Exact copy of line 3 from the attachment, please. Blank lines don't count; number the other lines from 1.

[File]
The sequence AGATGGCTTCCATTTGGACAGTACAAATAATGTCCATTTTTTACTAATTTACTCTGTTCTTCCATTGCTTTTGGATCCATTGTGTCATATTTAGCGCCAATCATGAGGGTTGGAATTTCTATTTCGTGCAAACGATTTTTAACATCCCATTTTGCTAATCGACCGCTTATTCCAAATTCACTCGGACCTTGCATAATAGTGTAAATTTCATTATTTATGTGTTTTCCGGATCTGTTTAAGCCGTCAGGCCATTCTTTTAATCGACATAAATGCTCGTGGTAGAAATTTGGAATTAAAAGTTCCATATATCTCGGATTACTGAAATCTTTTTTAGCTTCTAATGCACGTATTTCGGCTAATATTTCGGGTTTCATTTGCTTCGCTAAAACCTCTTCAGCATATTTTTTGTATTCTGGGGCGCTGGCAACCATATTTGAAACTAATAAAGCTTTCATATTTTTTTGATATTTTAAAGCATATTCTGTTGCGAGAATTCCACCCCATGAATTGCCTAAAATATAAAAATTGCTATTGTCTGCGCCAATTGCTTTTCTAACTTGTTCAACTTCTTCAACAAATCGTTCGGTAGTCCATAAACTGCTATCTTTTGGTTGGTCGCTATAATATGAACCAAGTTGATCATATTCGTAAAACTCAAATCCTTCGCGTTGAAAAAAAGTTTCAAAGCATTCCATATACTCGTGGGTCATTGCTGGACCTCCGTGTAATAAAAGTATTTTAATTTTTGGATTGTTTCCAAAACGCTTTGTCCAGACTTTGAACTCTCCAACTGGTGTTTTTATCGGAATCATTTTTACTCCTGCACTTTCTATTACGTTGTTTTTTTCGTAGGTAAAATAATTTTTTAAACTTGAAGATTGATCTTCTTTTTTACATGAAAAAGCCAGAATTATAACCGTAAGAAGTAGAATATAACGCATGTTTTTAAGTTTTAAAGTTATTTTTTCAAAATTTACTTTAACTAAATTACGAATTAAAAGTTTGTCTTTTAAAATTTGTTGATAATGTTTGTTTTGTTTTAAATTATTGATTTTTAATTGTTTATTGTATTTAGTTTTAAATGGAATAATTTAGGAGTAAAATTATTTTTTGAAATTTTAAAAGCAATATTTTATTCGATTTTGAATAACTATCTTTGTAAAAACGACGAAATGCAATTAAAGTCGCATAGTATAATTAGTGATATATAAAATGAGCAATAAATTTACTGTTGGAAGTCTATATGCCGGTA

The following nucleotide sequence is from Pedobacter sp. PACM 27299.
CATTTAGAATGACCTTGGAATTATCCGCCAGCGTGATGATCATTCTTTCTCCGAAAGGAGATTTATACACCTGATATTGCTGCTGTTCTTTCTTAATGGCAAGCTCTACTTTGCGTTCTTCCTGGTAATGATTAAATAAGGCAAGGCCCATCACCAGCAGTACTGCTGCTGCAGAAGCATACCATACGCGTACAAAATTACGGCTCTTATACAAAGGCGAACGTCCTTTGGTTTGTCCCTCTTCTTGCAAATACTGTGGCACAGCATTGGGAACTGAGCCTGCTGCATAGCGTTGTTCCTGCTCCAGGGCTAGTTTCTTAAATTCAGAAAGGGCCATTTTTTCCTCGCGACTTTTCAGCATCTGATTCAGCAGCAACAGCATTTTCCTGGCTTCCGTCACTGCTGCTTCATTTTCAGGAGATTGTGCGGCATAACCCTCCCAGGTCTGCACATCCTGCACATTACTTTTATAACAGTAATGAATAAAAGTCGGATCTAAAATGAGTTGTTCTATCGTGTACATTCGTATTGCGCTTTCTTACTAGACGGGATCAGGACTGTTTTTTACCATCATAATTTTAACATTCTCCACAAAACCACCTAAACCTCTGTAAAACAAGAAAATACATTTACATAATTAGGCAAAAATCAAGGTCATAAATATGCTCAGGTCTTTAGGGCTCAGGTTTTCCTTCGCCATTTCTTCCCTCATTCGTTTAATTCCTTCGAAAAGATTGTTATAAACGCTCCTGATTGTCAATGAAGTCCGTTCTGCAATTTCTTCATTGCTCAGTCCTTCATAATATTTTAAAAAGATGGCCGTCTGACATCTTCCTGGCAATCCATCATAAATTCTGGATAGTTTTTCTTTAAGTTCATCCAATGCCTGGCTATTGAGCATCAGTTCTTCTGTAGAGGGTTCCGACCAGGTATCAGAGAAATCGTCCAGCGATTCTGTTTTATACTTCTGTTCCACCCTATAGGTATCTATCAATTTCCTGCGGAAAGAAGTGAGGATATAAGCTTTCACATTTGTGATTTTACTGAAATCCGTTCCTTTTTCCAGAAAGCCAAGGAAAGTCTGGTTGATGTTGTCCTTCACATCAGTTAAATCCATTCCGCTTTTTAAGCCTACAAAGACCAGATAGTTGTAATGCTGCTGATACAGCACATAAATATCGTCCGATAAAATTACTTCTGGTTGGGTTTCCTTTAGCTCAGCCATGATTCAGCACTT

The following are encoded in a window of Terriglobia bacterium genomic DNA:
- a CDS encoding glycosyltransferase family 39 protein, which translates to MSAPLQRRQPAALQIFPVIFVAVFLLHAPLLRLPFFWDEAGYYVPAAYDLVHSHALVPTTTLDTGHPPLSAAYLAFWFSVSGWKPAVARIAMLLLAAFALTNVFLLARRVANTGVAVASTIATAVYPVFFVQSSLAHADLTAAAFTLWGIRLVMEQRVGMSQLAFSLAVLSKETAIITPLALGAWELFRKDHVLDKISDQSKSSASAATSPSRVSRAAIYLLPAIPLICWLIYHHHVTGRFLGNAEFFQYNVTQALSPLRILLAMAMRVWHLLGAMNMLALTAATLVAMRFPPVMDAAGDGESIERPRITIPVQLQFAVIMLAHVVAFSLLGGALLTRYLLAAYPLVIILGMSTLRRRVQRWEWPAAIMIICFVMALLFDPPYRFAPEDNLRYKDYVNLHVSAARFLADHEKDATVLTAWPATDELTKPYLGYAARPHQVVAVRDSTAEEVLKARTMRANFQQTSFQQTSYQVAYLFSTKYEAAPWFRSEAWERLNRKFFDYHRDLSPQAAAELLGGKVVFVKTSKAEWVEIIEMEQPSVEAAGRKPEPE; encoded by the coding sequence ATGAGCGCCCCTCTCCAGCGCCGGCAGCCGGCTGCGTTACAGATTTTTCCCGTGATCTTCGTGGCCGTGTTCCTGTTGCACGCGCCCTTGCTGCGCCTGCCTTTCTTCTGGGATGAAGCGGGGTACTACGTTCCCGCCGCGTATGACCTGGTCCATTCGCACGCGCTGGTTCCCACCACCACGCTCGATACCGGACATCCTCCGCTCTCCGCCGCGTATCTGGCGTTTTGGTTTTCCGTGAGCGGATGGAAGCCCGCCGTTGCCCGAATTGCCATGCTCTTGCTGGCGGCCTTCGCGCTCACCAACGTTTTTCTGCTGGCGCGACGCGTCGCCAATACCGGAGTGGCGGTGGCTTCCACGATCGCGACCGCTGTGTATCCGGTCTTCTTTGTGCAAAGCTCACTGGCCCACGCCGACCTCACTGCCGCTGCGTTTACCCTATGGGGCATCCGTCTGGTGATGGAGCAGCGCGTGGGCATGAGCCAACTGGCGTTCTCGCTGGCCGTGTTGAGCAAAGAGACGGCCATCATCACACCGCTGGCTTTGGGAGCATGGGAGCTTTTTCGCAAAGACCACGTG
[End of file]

CATTTAGAATGACCTTGGAATTATCCGCCAGCGTGATGATCATTCTTTCTCCGAAAGGAGATTTATACACCTGATATTGCTGCTGTTCTTTCTTAATGGCAAGCTCTACTTTGCGTTCTTCCTGGTAATGATTAAATAAGGCAAGGCCCATCACCAGCAGTACTGCTGCTGCAGAAGCATACCATACGCGTACAAAATTACGGCTCTTATACAAAGGCGAACGTCCTTTGGTTTGTCCCTCTTCTTGCAAATACTGTGGCACAGCATTGGGAACTGAGCCTGCTGCATAGCGTTGTTCCTGCTCCAGGGCTAGTTTCTTAAATTCAGAAAGGGCCATTTTTTCCTCGCGACTTTTCAGCATCTGATTCAGCAGCAACAGCATTTTCCTGGCTTCCGTCACTGCTGCTTCATTTTCAGGAGATTGTGCGGCATAACCCTCCCAGGTCTGCACATCCTGCACATTACTTTTATAACAGTAATGAATAAAAGTCGGATCTAAAATGAGTTGTTCTATCGTGTACATTCGTATTGCGCTTTCTTACTAGACGGGATCAGGACTGTTTTTTACCATCATAATTTTAACATTCTCCACAAAACCACCTAAACCTCTGTAAAACAAGAAAATACATTTACATAATTAGGCAAAAATCAAGGTCATAAATATGCTCAGGTCTTTAGGGCTCAGGTTTTCCTTCGCCATTTCTTCCCTCATTCGTTTAATTCCTTCGAAAAGATTGTTATAAACGCTCCTGATTGTCAATGAAGTCCGTTCTGCAATTTCTTCATTGCTCAGTCCTTCATAATATTTTAAAAAGATGGCCGTCTGACATCTTCCTGGCAATCCATCATAAATTCTGGATAGTTTTTCTTTAAGTTCATCCAATGCCTGGCTATTGAGCATCAGTTCTTCTGTAGAGGGTTCCGACCAGGTATCAGAGAAATCGTCCAGCGATTCTGTTTTATACTTCTGTTCCACCCTATAGGTATCTATCAATTTCCTGCGGAAAGAAGTGAGGATATAAGCTTTCACATTTGTGATTTTACTGAAATCCGTTCCTTTTTCCAGAAAGCCAAGGAAAGTCTGGTTGATGTTGTCCTTCACATCAGTTAAATCCATTCCGCTTTTTAAGCCTACAAAGACCAGATAGTTGTAATGCTGCTGATACAGCACATAAATATCGTCCGATAAAATTACTTCTGGTTGGGTTTCCTTTAGCTCAGCCATGATTCAGCACTT